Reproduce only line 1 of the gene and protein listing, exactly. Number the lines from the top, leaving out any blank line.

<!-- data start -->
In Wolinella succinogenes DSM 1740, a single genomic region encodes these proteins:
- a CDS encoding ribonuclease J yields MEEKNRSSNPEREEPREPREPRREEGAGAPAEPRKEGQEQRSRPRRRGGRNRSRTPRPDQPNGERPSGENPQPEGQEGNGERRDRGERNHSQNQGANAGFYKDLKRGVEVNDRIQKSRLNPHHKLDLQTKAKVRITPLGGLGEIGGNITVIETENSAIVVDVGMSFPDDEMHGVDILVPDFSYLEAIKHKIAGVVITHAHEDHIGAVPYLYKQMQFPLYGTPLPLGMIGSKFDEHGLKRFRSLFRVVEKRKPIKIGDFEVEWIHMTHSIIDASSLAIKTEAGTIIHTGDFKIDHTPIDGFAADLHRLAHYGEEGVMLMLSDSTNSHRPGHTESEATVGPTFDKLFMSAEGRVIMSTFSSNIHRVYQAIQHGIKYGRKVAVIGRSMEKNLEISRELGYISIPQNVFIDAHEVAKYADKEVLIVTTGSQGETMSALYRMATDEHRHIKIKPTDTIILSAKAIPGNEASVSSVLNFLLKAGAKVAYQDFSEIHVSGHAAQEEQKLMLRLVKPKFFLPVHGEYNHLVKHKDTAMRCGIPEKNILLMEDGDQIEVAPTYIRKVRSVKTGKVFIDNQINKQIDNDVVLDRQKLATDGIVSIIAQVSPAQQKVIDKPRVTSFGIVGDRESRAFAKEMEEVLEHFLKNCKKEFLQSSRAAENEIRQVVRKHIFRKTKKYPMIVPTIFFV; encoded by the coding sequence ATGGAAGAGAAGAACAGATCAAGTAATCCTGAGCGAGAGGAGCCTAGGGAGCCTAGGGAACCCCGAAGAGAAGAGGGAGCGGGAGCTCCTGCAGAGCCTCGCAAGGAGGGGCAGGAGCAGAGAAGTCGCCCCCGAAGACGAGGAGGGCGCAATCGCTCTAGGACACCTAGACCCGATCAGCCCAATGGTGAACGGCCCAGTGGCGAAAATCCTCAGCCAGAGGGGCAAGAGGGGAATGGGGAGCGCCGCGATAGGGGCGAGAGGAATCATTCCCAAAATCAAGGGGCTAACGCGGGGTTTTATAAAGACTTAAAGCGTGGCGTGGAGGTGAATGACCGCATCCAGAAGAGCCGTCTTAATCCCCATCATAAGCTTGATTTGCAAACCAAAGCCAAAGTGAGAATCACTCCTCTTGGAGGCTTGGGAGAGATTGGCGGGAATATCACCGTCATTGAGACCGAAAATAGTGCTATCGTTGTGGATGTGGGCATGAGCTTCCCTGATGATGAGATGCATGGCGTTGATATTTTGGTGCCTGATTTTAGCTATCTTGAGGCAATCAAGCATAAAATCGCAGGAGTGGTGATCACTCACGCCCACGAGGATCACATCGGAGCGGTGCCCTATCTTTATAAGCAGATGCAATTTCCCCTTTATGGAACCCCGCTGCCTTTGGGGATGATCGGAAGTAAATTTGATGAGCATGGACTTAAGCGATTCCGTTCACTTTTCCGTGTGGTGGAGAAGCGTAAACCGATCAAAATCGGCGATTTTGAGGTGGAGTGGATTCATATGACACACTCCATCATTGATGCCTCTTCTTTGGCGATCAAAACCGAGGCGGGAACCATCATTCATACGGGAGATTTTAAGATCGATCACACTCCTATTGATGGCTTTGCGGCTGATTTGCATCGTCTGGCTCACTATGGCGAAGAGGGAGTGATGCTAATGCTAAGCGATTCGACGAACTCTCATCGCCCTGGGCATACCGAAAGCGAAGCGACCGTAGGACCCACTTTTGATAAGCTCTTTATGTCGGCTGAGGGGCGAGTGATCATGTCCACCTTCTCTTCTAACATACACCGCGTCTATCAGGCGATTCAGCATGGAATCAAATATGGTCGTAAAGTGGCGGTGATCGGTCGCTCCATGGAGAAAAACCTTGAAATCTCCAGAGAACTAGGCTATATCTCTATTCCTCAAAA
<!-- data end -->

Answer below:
In Wolinella succinogenes DSM 1740, a single genomic region encodes these proteins: